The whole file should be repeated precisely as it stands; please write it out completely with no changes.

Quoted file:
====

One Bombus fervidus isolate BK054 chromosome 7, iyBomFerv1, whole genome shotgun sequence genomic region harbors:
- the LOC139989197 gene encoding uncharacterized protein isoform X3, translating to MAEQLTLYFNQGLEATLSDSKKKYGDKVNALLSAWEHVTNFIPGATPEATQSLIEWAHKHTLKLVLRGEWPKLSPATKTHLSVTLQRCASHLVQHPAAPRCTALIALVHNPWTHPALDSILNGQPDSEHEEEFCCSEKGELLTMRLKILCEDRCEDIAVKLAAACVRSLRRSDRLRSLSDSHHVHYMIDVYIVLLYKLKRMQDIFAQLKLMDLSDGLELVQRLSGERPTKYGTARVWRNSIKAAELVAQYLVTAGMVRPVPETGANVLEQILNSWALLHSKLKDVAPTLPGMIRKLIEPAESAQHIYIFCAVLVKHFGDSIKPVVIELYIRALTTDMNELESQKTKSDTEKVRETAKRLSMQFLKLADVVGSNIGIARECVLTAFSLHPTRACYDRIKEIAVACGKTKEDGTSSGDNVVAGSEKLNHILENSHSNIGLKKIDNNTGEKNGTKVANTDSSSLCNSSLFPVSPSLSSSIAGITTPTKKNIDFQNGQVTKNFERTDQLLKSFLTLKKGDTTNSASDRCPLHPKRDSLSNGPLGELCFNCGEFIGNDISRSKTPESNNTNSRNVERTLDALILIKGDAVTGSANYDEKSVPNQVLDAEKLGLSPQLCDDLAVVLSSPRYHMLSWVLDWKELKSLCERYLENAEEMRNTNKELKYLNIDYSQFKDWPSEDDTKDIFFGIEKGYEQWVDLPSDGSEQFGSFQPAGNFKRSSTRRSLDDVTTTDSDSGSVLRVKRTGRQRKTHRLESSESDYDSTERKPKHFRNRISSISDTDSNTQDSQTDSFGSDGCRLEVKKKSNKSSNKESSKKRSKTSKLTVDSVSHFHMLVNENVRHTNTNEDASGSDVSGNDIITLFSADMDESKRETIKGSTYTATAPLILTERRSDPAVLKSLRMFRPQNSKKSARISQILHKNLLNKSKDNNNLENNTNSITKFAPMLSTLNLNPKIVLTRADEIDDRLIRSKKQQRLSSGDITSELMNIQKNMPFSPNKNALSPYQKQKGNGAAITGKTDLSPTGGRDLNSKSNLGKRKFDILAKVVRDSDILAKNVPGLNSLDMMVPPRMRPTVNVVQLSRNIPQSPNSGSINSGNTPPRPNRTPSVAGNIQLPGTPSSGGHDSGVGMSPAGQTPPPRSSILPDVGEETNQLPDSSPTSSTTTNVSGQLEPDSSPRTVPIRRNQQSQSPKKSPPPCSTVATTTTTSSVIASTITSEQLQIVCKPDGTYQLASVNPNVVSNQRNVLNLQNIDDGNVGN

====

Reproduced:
One Bombus fervidus isolate BK054 chromosome 7, iyBomFerv1, whole genome shotgun sequence genomic region harbors:
- the LOC139989197 gene encoding uncharacterized protein isoform X3, translating to MAEQLTLYFNQGLEATLSDSKKKYGDKVNALLSAWEHVTNFIPGATPEATQSLIEWAHKHTLKLVLRGEWPKLSPATKTHLSVTLQRCASHLVQHPAAPRCTALIALVHNPWTHPALDSILNGQPDSEHEEEFCCSEKGELLTMRLKILCEDRCEDIAVKLAAACVRSLRRSDRLRSLSDSHHVHYMIDVYIVLLYKLKRMQDIFAQLKLMDLSDGLELVQRLSGERPTKYGTARVWRNSIKAAELVAQYLVTAGMVRPVPETGANVLEQILNSWALLHSKLKDVAPTLPGMIRKLIEPAESAQHIYIFCAVLVKHFGDSIKPVVIELYIRALTTDMNELESQKTKSDTEKVRETAKRLSMQFLKLADVVGSNIGIARECVLTAFSLHPTRACYDRIKEIAVACGKTKEDGTSSGDNVVAGSEKLNHILENSHSNIGLKKIDNNTGEKNGTKVANTDSSSLCNSSLFPVSPSLSSSIAGITTPTKKNIDFQNGQVTKNFERTDQLLKSFLTLKKGDTTNSASDRCPLHPKRDSLSNGPLGELCFNCGEFIGNDISRSKTPESNNTNSRNVERTLDALILIKGDAVTGSANYDEKSVPNQVLDAEKLGLSPQLCDDLAVVLSSPRYHMLSWVLDWKELKSLCERYLENAEEMRNTNKELKYLNIDYSQFKDWPSEDDTKDIFFGIEKGYEQWVDLPSDGSEQFGSFQPAGNFKRSSTRRSLDDVTTTDSDSGSVLRVKRTGRQRKTHRLESSESDYDSTERKPKHFRNRISSISDTDSNTQDSQTDSFGSDGCRLEVKKKSNKSSNKESSKKRSKTSKLTVDSVSHFHMLVNENVRHTNTNEDASGSDVSGNDIITLFSADMDESKRETIKGSTYTATAPLILTERRSDPAVLKSLRMFRPQNSKKSARISQILHKNLLNKSKDNNNLENNTNSITKFAPMLSTLNLNPKIVLTRADEIDDRLIRSKKQQRLSSGDITSELMNIQKNMPFSPNKNALSPYQKQKGNGAAITGKTDLSPTGGRDLNSKSNLGKRKFDILAKVVRDSDILAKNVPGLNSLDMMVPPRMRPTVNVVQLSRNIPQSPNSGSINSGNTPPRPNRTPSVAGNIQLPGTPSSGGHDSGVGMSPAGQTPPPRSSILPDVGEETNQLPDSSPTSSTTTNVSGQLEPDSSPRTVPIRRNQQSQSPKKSPPPCSTVATTTTTSSVIASTITSEQLQIVCKPDGTYQLASVNPNVVSNQRNVLNLQNIDDGNVGN